“The economy is a wholly owned subsidiary of the environment, not the other way around.”
“All economic activity is dependent upon that environment and its underlying resource base of forests, water, air, soil, and minerals. When the environment is finally forced to file for bankruptcy because its resource base has been polluted, degraded, dissipated, and irretrievably compromised, the economy goes into bankruptcy with it.”
— Gaylord Nelson (Beyond Earth Day — Fulfilling the Promise, 2002)
What was the purpose of Earth Day? How did it start? These are the questions I am most frequently asked.
Actually, the idea for Earth Day evolved over a period of seven years starting in 1962. For several years, it had been troubling me that the state of our environment was simply a non-issue in the politics of the country. Finally, in November 1962, an idea occurred to me that was, I thought, a virtual cinch to put the environment into the political “limelight” once and for all. The idea was to persuade President Kennedy to give visibility to this issue by going on a national conservation tour. I flew to Washington to discuss the proposal with Attorney General Robert Kennedy, who liked the idea. So did the President. The President began his five-day, eleven-state conservation tour in September 1963. For many reasons the tour did not succeed in putting the issue onto the national political agenda. However, it was the germ of the idea that ultimately flowered into Earth Day.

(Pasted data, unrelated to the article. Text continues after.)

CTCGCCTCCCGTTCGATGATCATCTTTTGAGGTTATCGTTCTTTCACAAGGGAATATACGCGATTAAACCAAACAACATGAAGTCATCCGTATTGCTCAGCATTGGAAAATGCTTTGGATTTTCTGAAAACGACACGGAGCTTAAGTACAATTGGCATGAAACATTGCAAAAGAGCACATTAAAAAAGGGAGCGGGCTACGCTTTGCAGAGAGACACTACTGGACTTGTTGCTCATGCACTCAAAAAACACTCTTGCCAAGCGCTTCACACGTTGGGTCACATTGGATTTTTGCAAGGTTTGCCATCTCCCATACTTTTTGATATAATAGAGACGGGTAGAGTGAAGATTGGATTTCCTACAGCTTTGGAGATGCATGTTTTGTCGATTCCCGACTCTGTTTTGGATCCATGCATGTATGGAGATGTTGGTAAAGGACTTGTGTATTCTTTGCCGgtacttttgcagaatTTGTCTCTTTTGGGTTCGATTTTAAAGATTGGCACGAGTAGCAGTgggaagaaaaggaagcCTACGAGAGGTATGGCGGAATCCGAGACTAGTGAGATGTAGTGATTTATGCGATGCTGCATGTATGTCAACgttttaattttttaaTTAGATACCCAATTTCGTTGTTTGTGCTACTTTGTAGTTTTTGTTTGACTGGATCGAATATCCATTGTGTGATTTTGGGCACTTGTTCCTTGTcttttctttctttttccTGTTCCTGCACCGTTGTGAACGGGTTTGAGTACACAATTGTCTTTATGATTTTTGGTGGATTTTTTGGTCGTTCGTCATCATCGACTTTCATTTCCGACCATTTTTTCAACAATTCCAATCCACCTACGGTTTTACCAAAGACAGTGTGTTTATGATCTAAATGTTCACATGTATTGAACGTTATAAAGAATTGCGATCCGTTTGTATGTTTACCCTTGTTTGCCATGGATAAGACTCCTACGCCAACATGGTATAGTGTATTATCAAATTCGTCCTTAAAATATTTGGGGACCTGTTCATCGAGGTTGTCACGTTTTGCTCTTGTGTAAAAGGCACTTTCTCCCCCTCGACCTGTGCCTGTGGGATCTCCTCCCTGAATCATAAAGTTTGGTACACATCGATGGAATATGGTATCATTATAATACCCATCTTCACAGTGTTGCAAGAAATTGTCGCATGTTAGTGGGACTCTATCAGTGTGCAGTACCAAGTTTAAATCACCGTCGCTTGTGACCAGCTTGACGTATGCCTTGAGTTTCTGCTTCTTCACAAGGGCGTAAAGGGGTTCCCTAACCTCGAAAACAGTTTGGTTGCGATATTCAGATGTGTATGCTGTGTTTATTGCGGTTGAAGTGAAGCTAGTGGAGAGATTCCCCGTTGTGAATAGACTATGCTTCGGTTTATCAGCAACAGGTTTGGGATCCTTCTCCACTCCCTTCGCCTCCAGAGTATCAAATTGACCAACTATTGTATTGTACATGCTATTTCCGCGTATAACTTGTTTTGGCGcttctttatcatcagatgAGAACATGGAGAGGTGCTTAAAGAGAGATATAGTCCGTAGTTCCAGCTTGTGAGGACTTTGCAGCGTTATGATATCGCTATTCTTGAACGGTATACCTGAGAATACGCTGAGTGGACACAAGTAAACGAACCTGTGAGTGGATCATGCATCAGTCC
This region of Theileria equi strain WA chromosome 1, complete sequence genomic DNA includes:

I continued to speak on environmental issues to a variety of audiences in some twenty-five states. All across the country, evidence of environmental degradation was appearing everywhere, and everyone noticed except the political establishment. The environmental issue simply was not to be found on the nation’s political agenda. The people were concerned, but the politicians were not. [emphasis added by Muller] Continue reading